WORDS || Anne Tong
It’s pretty obvious: the representation of Chinese food in Australian society has come a long way. It’s no longer just a quick and easy takeaway option for those lazy nights. While we can’t deny that it’s still a popular Menulog choice, Chinese food has certainly ascended the culinary ladder in recent years.
Born in Australia to Chinese parents, much of my own childhood was spent immersed in their daily cultural cooking rituals. Not once do I remember being served sweet and sour pork, or lemon chicken for dinner. Rather, we indulged in zongzi (sticky rice), handmade jiaozi (dumplings) and mantou (steamed bread).
As literally the only Chinese kid in an all-white primary school, lunch boxes weren’t so easy. While my friends enjoyed their crust-less ham and cheese sandwiches and fruit rollups, I was busy wondering whether the canteen would be kind enough to heat up my hong shao rou (braised pork) leftovers. After a few incidents involving long-forgotten and untouched lunches at the bottom of my schoolbag, I stopped packing Mum’s leftovers.
I said, “I’ll have what they’re having”.
In my home life, Chinese food epitomised warmth and comfort. In public spaces amongst my white peers, it signified cultural difference and exclusion. The thought of kids turning their noses up at my lunch while complaining about the odour filled me with all kinds of anxiety. Back then it seemed that anything which fell outside of spring rolls and honey chicken were considered “too ethnic and foreign”.
I’ve always enjoyed devouring the dishes my parents plated, but I’ve only just begun to appreciate their inherent value. As I’ve drifted from home, I slip further from those practices and routines that help keep my Chinese identity grounded.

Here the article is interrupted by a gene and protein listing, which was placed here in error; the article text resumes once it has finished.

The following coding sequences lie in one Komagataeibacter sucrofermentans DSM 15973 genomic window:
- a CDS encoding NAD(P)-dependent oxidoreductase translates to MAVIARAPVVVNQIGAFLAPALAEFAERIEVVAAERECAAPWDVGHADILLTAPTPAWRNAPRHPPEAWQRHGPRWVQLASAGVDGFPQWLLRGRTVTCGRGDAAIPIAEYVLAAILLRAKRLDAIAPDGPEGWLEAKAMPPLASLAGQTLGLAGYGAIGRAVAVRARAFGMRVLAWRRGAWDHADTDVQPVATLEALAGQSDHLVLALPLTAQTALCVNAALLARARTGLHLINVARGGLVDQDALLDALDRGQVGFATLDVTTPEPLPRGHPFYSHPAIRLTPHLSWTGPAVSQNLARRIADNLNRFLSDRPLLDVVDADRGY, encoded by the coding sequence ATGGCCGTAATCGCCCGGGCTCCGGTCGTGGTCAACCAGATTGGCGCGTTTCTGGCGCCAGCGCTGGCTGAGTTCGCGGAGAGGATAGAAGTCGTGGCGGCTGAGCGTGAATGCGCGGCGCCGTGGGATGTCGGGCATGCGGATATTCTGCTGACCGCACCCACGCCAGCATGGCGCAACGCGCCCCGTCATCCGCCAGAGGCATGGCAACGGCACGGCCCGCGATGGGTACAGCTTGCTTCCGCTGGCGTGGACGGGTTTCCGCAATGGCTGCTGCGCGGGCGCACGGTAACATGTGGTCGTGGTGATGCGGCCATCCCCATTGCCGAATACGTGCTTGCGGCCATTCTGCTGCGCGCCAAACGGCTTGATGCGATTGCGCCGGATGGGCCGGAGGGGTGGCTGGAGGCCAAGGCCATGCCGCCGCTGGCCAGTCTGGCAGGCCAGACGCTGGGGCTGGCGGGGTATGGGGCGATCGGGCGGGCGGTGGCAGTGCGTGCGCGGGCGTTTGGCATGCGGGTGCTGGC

Food and language.
I now see every morsel of traditional, home cooked Chinese food as symbolic of so much more. Casting my thoughts back to little-me, in her playsuit and pigtails, I remember Mum lifting me up onto the kitchen bench to watch her knead and roll out fresh dumpling wrappers. I sat in quiet observation as she relived memories from when grandma first showed her the ropes in the kitchen.
Mum always told me it was important to learn, but I was impatient. One defeated frown and several attempts later I would think, “Why don’t the ones I roll look as round and symmetrical as hers?”
The lens through which I perceive Chinese food is a direct product of how I was brought up. I adore it, but I also sustain a very personal, often complicated, relationship with it. It feels as though Chinese cuisine has reached a stepping stone in Australian society, wherein less ‘Westernised’ dishes have gained mainstream prevalence and greater acceptance. Knowing the hottest spots for ‘authentic’ ethnic cuisine is now a sure-fire way of appointing oneself with valuable culture points. Do you remember the last time you and your mates went out to gorge on plates of steamed dumplings? Maybe you found it while you were perched behind your computer, scouting Zomato for Chinese restaurants with ratings over eighty per cent.
My feelings on this are riddled. On the one hand, I’m glad that the consumption of Chinese food is no longer limited to the typical honey chicken, stuffed in a flimsy, fold up, cardboard box. The diversification of ethnic cuisines is perhaps one of the most obvious “takeaways” from Australia’s multicultural melting pot analogy. I see the uptake of traditional Chinese food as a culinary form of gentrification. However, the connotation of Chinese food as being “trendy” often sits uncomfortably with me; it’s as though it only gained appreciation by being “discovered” by the Western palette.
Less glamorous foods like pidan (Century Year Old Egg) and chou doufu (stinky tofu) are also culinary delights, but I’ve been told time and time again that they are too sensorily offensive. Mind you, it’s often expressed far less articulately. Generally speaking, vomit sound effects and “ew, that’s disgusting” are popular responses.
Where do people’s appreciation and respect for Chinese food begin and end?
I take issue with the “cherry picking” of Chinese food, with little to no appreciation of its cultural importance. Preparing and sharing food is an integral component of Chinese culture, and the sheer enormity of distinctive cuisines is reflective of this. Dumplings aren’t simply “the latest craze to hit Sydney-siders”. To engage with such a simplistic notion of Chinese food is to disregard the fact that for so many, these dishes are reminiscent and symbolic of beautiful things; familial gatherings and the passing of cultural traditions and stories.
*You can follow Anne on Twitter @tong_annie